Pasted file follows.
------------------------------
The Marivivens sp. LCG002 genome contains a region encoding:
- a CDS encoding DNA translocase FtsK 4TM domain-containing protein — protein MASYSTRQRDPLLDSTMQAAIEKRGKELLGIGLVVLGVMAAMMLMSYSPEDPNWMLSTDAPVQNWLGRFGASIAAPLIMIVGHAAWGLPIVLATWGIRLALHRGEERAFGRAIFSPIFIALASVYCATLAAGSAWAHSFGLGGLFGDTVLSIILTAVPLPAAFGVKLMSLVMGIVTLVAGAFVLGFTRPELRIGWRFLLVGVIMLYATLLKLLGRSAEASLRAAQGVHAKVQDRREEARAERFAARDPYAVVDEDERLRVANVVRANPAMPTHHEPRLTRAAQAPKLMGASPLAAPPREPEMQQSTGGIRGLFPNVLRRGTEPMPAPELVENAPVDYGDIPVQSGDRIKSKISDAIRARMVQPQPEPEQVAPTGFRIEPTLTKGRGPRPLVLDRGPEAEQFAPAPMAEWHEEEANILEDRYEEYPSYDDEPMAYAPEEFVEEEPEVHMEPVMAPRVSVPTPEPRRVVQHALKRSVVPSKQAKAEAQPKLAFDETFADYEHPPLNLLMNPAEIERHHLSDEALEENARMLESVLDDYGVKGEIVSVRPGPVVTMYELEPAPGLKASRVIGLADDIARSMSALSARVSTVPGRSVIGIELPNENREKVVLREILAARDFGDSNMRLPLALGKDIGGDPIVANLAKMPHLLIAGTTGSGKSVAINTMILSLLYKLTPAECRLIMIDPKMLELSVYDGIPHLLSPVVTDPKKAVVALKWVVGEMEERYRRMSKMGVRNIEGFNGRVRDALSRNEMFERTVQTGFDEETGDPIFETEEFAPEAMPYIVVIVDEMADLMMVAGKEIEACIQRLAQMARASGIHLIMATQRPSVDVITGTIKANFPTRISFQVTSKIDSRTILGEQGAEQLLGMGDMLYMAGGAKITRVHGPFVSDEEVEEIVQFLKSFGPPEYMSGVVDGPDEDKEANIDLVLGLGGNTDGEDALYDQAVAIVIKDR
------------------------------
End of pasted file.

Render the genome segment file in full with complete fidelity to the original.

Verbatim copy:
The Marivivens sp. LCG002 genome contains a region encoding:
- a CDS encoding DNA translocase FtsK 4TM domain-containing protein — protein MASYSTRQRDPLLDSTMQAAIEKRGKELLGIGLVVLGVMAAMMLMSYSPEDPNWMLSTDAPVQNWLGRFGASIAAPLIMIVGHAAWGLPIVLATWGIRLALHRGEERAFGRAIFSPIFIALASVYCATLAAGSAWAHSFGLGGLFGDTVLSIILTAVPLPAAFGVKLMSLVMGIVTLVAGAFVLGFTRPELRIGWRFLLVGVIMLYATLLKLLGRSAEASLRAAQGVHAKVQDRREEARAERFAARDPYAVVDEDERLRVANVVRANPAMPTHHEPRLTRAAQAPKLMGASPLAAPPREPEMQQSTGGIRGLFPNVLRRGTEPMPAPELVENAPVDYGDIPVQSGDRIKSKISDAIRARMVQPQPEPEQVAPTGFRIEPTLTKGRGPRPLVLDRGPEAEQFAPAPMAEWHEEEANILEDRYEEYPSYDDEPMAYAPEEFVEEEPEVHMEPVMAPRVSVPTPEPRRVVQHALKRSVVPSKQAKAEAQPKLAFDETFADYEHPPLNLLMNPAEIERHHLSDEALEENARMLESVLDDYGVKGEIVSVRPGPVVTMYELEPAPGLKASRVIGLADDIARSMSALSARVSTVPGRSVIGIELPNENREKVVLREILAARDFGDSNMRLPLALGKDIGGDPIVANLAKMPHLLIAGTTGSGKSVAINTMILSLLYKLTPAECRLIMIDPKMLELSVYDGIPHLLSPVVTDPKKAVVALKWVVGEMEERYRRMSKMGVRNIEGFNGRVRDALSRNEMFERTVQTGFDEETGDPIFETEEFAPEAMPYIVVIVDEMADLMMVAGKEIEACIQRLAQMARASGIHLIMATQRPSVDVITGTIKANFPTRISFQVTSKIDSRTILGEQGAEQLLGMGDMLYMAGGAKITRVHGPFVSDEEVEEIVQFLKSFGPPEYMSGVVDGPDEDKEANIDLVLGLGGNTDGEDALYDQAVAIVIKDR